Turkey’s Foreign Minister Mevlut Cavusoglu has claimed that diplomatic channels between Ankara and Cairo have reopened and that negotiations to re-establish normal relations are underway. The statement comes as Turkey faces isolation in the Arab world that strained for years over Islamist politics and regional conflicts. However, the relationship between Turkey and Egypt is complicated as both sides have taken opposite stances on various geo-political issues. Several local and Arab media outlets have reported Egyptian foreign ministry officials as saying that Cairo has no intention of re-starting diplomatic relations with Ankara and that reports of a resumption of talks are false. But Turkish foreign minister claims that high-level talks between the two countries have already started and negotiations to re-start diplomatic relations.
Cavusoglu, while talking to Turkish state news agency Anadolu, said that Turkey and Egypt have started talking on intelligence and foreign ministry level, adding “lack of trust is normal” and that neither side put forward preconditions. Cavusoglu has made President Recep Tayyip Erdogan’s intentions clear that Turkey wants to re-establish normal ties with Egypt, which experts believe is to better its position in the Arab world.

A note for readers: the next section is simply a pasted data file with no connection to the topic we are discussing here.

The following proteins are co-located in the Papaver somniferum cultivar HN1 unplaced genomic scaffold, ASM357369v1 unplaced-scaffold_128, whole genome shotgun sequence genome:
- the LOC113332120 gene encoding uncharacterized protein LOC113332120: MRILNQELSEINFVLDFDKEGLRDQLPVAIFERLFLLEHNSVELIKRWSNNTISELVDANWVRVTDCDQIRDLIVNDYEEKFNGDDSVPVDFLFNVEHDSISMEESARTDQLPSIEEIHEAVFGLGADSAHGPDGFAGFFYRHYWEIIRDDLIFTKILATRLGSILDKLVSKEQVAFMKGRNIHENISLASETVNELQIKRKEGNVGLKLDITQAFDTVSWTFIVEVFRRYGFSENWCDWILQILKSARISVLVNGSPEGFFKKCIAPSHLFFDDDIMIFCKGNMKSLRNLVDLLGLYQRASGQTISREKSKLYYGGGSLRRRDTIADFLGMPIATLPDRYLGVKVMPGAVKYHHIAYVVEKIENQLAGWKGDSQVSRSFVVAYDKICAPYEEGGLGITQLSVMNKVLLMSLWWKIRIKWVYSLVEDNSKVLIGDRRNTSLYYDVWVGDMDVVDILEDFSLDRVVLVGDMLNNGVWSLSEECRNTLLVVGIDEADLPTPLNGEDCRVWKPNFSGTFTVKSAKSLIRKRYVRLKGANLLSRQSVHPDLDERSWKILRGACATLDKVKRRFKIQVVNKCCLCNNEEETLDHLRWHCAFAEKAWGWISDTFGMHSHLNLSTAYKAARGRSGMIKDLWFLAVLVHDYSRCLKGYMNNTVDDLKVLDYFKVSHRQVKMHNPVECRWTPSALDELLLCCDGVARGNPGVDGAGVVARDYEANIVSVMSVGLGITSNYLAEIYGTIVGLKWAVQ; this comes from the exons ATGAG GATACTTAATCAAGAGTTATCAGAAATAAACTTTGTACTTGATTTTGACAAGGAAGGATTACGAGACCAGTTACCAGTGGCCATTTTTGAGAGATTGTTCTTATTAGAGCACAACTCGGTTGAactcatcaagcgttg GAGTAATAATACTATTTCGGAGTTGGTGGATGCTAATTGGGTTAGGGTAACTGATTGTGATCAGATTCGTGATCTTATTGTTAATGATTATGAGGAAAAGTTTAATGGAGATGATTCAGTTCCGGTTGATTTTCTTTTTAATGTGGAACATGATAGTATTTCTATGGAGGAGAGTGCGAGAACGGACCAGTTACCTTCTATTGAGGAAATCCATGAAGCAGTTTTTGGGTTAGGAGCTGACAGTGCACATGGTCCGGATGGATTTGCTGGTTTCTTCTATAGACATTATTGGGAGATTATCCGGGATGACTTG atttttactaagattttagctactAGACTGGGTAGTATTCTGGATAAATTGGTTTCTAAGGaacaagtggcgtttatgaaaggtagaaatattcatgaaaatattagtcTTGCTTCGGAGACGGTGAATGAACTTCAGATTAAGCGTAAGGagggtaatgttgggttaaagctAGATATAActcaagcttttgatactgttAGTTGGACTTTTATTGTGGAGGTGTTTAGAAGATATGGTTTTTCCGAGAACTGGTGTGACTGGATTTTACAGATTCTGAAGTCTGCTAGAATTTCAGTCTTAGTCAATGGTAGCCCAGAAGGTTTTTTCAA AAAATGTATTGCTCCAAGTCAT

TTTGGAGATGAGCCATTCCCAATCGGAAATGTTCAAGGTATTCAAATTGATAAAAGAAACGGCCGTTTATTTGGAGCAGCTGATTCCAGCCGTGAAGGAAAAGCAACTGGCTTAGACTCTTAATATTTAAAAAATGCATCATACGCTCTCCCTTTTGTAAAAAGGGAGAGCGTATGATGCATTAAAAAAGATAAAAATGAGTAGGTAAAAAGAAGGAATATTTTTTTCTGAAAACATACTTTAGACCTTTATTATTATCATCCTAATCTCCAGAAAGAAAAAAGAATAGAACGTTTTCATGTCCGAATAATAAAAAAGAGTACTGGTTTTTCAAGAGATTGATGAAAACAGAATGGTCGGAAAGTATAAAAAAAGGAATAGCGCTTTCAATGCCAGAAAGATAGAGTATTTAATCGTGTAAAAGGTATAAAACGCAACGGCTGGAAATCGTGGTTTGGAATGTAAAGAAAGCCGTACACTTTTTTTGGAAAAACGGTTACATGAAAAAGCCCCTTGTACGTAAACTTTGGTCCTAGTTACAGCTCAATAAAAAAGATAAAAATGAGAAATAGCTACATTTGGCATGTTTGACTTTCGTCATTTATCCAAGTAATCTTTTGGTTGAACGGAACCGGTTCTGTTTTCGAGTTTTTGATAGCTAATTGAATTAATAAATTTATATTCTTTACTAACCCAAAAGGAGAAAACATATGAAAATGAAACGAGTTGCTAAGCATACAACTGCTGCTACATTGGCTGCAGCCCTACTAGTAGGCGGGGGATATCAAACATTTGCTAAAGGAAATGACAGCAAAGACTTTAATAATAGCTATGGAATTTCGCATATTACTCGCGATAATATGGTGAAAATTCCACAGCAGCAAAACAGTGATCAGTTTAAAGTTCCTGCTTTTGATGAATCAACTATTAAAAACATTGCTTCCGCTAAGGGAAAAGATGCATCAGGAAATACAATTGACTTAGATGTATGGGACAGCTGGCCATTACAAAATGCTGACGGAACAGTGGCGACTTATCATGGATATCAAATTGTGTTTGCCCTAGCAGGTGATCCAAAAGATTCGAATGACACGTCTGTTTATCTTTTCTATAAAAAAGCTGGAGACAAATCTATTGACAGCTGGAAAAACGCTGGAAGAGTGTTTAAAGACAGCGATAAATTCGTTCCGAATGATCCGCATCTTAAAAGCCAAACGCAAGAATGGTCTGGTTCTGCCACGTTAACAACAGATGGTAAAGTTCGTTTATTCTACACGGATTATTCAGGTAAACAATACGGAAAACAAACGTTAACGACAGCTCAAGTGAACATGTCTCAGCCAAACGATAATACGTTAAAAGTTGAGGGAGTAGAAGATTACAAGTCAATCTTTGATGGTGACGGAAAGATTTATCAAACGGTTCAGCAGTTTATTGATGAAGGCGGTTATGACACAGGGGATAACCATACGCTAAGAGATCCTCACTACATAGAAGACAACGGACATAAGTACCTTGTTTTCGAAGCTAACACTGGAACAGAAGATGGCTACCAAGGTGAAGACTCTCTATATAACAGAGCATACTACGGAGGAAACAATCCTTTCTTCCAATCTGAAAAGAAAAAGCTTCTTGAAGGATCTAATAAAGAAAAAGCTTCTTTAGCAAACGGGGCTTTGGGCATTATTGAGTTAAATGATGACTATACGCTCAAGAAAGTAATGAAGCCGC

Relations between Turkey and Egypt soured in 2013 after Erdogan criticised and condemned the military coup in Cairo that saw the ousting of former Egyptian president Mohamed Morsi. Erdogan was against the coup because Morsi was a supporter of the Muslim Brotherhood and the new Egyptian president Abdel Fattah el-Sisi was being backed by Saudi Arabia, a country Ankara doesn’t enjoy cordial relations with. The ties between Turkey and Egypt became worse in the following years as both countries withdrew their respective ambassadors and started taking opposite stances on issues impacting the region.